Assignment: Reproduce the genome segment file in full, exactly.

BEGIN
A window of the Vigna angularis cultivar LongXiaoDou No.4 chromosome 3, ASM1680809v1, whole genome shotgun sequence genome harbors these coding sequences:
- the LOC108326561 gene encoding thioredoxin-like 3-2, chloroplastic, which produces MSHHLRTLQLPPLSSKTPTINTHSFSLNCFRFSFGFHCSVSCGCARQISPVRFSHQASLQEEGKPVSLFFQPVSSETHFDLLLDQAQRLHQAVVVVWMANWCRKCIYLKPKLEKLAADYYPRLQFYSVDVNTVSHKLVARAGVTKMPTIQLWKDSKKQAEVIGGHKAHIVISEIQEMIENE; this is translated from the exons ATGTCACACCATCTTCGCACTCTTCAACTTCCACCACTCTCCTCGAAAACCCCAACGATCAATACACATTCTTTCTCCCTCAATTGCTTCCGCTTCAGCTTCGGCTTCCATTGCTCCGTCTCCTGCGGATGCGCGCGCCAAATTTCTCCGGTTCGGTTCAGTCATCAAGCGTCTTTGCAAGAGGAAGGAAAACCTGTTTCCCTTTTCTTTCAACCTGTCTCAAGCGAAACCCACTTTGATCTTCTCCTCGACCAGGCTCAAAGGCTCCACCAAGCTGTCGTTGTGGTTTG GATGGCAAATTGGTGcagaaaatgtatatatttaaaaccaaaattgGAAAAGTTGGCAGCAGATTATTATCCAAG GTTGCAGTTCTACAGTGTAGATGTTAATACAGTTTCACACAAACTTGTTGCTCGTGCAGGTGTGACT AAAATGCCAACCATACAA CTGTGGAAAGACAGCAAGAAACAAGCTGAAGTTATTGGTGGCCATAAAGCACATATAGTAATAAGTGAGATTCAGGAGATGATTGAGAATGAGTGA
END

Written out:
A window of the Vigna angularis cultivar LongXiaoDou No.4 chromosome 3, ASM1680809v1, whole genome shotgun sequence genome harbors these coding sequences:
- the LOC108326561 gene encoding thioredoxin-like 3-2, chloroplastic, which produces MSHHLRTLQLPPLSSKTPTINTHSFSLNCFRFSFGFHCSVSCGCARQISPVRFSHQASLQEEGKPVSLFFQPVSSETHFDLLLDQAQRLHQAVVVVWMANWCRKCIYLKPKLEKLAADYYPRLQFYSVDVNTVSHKLVARAGVTKMPTIQLWKDSKKQAEVIGGHKAHIVISEIQEMIENE; this is translated from the exons ATGTCACACCATCTTCGCACTCTTCAACTTCCACCACTCTCCTCGAAAACCCCAACGATCAATACACATTCTTTCTCCCTCAATTGCTTCCGCTTCAGCTTCGGCTTCCATTGCTCCGTCTCCTGCGGATGCGCGCGCCAAATTTCTCCGGTTCGGTTCAGTCATCAAGCGTCTTTGCAAGAGGAAGGAAAACCTGTTTCCCTTTTCTTTCAACCTGTCTCAAGCGAAACCCACTTTGATCTTCTCCTCGACCAGGCTCAAAGGCTCCACCAAGCTGTCGTTGTGGTTTG GATGGCAAATTGGTGcagaaaatgtatatatttaaaaccaaaattgGAAAAGTTGGCAGCAGATTATTATCCAAG GTTGCAGTTCTACAGTGTAGATGTTAATACAGTTTCACACAAACTTGTTGCTCGTGCAGGTGTGACT AAAATGCCAACCATACAA CTGTGGAAAGACAGCAAGAAACAAGCTGAAGTTATTGGTGGCCATAAAGCACATATAGTAATAAGTGAGATTCAGGAGATGATTGAGAATGAGTGA